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Why Do Some Trees & Bushes Smell Like Cat Urine?

By Chris Carson ; Updated July 21, 2017
Image by Flickr.com, courtesy of Amanda

One of the problems homeowners face is how to protect their landscaping from marauding neighborhood animals looking for a restroom. However, this is not necessarily the reason that some trees and bushes produce an odor reminiscent of cat urine. Whatever the reason may be that your yard gives off an unpleasant smell, you can take certain steps to reduce or eliminate the odor.


Image by Flickr.com, courtesy of Alessandro Valli

Black pepper and/or pine cones are excellent deterrents to feline prowlers. Use vinegar to remove any lingering odor.


Image by Flickr.com, courtesy of Diana House

If you have recently placed mulch in your landscaping or garden, this could be the culprit. The moisture in the mulch can begin to rot, giving off an ammonia-like odor. Try raking it to promote drying.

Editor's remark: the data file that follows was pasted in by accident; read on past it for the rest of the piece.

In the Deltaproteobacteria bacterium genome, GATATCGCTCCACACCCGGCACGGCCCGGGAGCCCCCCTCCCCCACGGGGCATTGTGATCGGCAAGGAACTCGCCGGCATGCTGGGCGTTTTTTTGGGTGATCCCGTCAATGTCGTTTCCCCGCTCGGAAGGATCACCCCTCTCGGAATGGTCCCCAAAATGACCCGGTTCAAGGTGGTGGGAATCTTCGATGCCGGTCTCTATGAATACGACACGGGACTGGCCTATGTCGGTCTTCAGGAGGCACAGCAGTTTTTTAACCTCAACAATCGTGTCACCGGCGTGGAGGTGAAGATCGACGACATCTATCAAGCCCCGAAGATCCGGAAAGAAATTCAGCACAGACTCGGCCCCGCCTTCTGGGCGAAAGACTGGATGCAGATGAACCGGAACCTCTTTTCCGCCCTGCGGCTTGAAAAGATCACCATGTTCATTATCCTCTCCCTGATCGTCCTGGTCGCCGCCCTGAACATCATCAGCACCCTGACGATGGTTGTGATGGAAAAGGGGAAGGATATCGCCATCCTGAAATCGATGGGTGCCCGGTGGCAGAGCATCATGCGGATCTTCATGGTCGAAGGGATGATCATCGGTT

Image by Flickr.com, courtesy of Christian Guthier

Certain trees, such as white spruce and locust trees, are known to produce a cat urine type of odor.

Other Plants

Image by Flickr.com, courtesy of chelseagirl

Box elder, the herb Valerian, and certain types of viburnum and penstemon, are additional stinky vegetation culprits for which cats are erroneously blamed.

Advance planning

If you're thinking of adding a few plants to your landscaping, you may want to ask someone at the plant nursery what to expect before you invest in what may turn out to be an obnoxiously noxious plant.


About the Author


Chris Carson has been writing professionally since 1988, specializing in topics such as cats, jewelry, history and English. Her articles have appeared in "Best Friends Magazine" and on various websites. Carson received her Bachelor of Arts in English from Arizona State University.